MR: Yes, of course. It’s very interesting that I come to some Mayan works through English. That’s really amazing. But there is another aspect in this attraction that I feel for these texts, that in some way, and I have to be reminded of this, in some way oral poetics, I don’t know if I could say that, but some effects of orality have always been very present in my poetry. I am not pretending to write something like oral poetry, but what can be found in many of my books is the interest in integrating different language levels and registers. The classic poets, the poets of the Spanish Golden Age, but at the same time, some idiomatic expressions that I usually try to call attention to, not to use them mechanically, of course, not to give room to them in the poem unless I’m going to work with them in some way. So I wouldn’t say now, after thinking about it for a while, that this is a completely new experience or interest in my poetry. For example, I always had the tradition of Spanish ballads very present. This tradition is very present in Argentinean and Latin American high school education, so we grew up with that. And that may be one of the instances when oral poetry was first seen as a source for my literary work.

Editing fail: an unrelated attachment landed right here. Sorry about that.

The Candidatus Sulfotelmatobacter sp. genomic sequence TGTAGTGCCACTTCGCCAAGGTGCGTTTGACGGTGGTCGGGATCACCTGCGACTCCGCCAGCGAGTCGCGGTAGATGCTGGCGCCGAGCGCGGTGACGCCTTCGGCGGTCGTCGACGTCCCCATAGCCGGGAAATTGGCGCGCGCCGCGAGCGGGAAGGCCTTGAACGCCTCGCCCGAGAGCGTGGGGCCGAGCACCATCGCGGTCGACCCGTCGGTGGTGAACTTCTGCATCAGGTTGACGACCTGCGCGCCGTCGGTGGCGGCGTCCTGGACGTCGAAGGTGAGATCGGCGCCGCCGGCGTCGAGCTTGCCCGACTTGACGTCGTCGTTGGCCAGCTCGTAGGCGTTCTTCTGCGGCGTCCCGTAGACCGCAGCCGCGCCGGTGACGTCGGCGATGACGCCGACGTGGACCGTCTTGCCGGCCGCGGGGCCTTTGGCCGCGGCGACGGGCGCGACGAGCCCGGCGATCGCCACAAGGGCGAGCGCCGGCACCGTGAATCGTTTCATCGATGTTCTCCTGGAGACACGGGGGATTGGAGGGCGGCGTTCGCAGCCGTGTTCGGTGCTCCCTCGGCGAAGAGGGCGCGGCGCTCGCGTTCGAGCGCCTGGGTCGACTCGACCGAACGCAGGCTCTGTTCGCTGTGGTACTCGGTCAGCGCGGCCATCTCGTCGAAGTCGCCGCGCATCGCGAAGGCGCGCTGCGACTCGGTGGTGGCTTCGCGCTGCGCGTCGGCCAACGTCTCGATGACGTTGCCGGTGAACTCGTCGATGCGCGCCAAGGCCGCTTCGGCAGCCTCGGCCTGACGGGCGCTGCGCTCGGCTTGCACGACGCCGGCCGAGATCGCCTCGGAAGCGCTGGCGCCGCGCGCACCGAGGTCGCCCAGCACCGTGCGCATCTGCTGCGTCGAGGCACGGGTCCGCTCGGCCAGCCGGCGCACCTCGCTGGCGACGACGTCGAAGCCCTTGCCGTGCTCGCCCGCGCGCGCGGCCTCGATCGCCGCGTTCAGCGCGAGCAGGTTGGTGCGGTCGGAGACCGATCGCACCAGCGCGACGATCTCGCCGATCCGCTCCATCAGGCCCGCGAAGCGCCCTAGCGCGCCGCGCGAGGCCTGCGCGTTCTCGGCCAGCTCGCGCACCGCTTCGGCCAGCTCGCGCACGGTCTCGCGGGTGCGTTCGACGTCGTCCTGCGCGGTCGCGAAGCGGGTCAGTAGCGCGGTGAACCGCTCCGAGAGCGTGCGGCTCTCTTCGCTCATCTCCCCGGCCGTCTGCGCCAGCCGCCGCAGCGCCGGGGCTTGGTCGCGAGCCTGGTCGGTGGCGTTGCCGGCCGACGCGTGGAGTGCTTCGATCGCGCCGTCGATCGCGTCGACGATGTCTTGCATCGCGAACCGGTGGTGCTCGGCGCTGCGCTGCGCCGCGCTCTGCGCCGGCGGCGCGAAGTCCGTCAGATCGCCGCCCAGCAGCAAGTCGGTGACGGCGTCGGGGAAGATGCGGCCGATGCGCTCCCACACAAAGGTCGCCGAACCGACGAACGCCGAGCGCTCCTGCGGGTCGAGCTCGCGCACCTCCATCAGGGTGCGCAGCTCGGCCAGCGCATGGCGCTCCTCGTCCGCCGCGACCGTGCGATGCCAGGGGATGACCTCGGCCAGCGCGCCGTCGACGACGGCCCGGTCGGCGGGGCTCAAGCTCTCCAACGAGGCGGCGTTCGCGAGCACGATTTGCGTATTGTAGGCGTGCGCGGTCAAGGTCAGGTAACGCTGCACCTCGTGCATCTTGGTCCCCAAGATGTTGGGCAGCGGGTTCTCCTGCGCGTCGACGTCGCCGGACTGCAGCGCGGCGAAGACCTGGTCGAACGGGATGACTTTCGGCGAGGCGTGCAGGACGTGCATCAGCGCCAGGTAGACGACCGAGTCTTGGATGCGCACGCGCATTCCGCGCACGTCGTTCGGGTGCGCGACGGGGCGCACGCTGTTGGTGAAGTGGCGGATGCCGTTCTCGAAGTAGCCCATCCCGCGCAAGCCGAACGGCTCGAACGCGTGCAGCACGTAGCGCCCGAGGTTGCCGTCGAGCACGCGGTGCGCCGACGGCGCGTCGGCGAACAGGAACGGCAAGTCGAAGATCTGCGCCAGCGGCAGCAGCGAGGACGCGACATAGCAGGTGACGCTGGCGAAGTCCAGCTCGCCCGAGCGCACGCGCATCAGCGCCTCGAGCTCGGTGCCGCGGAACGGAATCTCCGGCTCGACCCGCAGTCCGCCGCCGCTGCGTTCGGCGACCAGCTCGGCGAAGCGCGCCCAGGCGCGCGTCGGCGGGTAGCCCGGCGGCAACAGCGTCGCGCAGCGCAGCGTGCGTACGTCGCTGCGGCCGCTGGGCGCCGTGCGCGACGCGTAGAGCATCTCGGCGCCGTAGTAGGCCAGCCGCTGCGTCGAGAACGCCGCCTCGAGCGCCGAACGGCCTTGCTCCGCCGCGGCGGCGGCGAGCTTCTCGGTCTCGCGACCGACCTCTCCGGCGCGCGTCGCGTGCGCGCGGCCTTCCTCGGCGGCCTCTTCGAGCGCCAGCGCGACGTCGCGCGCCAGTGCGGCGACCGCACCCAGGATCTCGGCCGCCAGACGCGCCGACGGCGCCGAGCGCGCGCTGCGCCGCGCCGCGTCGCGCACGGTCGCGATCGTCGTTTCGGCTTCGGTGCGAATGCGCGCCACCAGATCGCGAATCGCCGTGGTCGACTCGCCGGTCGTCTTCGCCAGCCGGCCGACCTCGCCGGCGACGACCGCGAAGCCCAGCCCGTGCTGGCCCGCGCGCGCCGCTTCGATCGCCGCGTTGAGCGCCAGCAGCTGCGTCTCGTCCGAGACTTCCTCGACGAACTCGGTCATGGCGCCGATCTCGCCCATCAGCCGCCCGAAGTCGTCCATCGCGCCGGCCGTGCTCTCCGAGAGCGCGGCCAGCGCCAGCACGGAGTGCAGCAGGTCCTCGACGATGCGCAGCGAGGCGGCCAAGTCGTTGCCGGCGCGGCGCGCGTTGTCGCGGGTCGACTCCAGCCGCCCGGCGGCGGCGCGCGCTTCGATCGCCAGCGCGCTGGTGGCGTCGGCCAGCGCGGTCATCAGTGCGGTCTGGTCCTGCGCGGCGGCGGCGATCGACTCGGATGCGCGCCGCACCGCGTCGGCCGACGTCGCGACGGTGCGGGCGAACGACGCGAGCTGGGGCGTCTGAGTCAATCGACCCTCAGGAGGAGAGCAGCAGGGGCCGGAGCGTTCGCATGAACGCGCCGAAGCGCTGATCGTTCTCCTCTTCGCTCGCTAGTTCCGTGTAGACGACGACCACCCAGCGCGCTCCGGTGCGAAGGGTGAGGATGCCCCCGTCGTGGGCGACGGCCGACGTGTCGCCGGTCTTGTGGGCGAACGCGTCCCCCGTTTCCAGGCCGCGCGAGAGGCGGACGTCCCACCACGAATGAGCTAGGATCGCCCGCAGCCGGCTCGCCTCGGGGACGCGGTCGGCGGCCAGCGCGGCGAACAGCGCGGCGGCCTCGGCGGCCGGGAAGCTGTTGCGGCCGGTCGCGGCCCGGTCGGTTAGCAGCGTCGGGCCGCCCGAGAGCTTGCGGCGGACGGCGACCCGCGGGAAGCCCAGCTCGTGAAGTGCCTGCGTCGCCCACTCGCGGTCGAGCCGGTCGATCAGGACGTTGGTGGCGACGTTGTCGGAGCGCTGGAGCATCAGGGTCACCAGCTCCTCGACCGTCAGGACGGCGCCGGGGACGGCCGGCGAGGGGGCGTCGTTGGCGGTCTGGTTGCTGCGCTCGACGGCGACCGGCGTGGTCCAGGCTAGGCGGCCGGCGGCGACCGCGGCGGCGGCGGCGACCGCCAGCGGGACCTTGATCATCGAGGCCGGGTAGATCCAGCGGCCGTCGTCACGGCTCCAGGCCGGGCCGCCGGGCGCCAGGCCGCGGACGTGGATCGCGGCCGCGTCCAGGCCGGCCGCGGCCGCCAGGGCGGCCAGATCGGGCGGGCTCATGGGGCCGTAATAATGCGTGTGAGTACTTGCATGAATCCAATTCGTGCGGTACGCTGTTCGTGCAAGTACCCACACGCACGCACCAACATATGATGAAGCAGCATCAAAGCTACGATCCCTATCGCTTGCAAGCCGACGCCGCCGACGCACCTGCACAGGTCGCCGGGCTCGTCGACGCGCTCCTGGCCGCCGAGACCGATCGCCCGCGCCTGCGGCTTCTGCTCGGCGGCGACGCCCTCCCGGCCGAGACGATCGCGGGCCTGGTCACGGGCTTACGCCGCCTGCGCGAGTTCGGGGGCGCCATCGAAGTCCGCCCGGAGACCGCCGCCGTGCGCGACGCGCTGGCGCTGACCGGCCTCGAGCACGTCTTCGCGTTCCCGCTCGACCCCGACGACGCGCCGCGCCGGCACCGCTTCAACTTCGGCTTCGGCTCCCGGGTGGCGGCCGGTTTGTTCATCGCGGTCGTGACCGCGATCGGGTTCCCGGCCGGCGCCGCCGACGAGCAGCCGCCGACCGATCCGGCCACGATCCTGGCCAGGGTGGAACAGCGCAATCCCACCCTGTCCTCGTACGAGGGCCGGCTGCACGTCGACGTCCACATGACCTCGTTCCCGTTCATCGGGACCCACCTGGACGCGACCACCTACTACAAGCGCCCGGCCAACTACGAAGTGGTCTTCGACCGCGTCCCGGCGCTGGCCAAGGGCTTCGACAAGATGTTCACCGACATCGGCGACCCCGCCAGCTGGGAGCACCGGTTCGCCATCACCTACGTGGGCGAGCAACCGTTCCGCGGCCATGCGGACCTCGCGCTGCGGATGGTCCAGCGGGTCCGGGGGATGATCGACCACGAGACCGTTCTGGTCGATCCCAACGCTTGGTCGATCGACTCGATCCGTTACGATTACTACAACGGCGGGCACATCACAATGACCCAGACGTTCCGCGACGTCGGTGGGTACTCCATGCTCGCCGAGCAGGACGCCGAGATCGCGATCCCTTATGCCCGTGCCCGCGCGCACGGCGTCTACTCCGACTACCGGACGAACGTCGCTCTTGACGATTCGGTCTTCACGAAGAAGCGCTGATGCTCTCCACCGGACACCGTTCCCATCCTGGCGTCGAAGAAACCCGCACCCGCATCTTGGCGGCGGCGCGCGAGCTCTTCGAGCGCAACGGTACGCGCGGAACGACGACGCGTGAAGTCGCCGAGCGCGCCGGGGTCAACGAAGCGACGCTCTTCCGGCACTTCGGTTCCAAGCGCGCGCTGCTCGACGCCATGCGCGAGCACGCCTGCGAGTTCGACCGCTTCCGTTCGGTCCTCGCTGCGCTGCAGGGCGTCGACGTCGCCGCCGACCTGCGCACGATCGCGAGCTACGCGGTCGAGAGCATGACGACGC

LS: Interesting. Often the oral and the written are so firmly segregated from one another, as if there was an oral poetry, and poets working in that tradition, let’s say, the poetry slam tradition in recent years in the US, and then there’s the written tradition, which is obviously heavily text-based, that’s stating the obvious, but let’s say, entirely oriented toward the reading experience, a poet like John Ashbery, who needs to be read, and reread, and reread. So to come across a poet whose investment is in both the oral and the written and in creating a text that operates at different moments in both of those ways, and it’s to be heard as well as to be read, is very important. This is cross-cultural poetics after all.
MR: Absolutely, absolutely. It’s a very important area in which many people are working.
LS: On that note, could you read us another poem?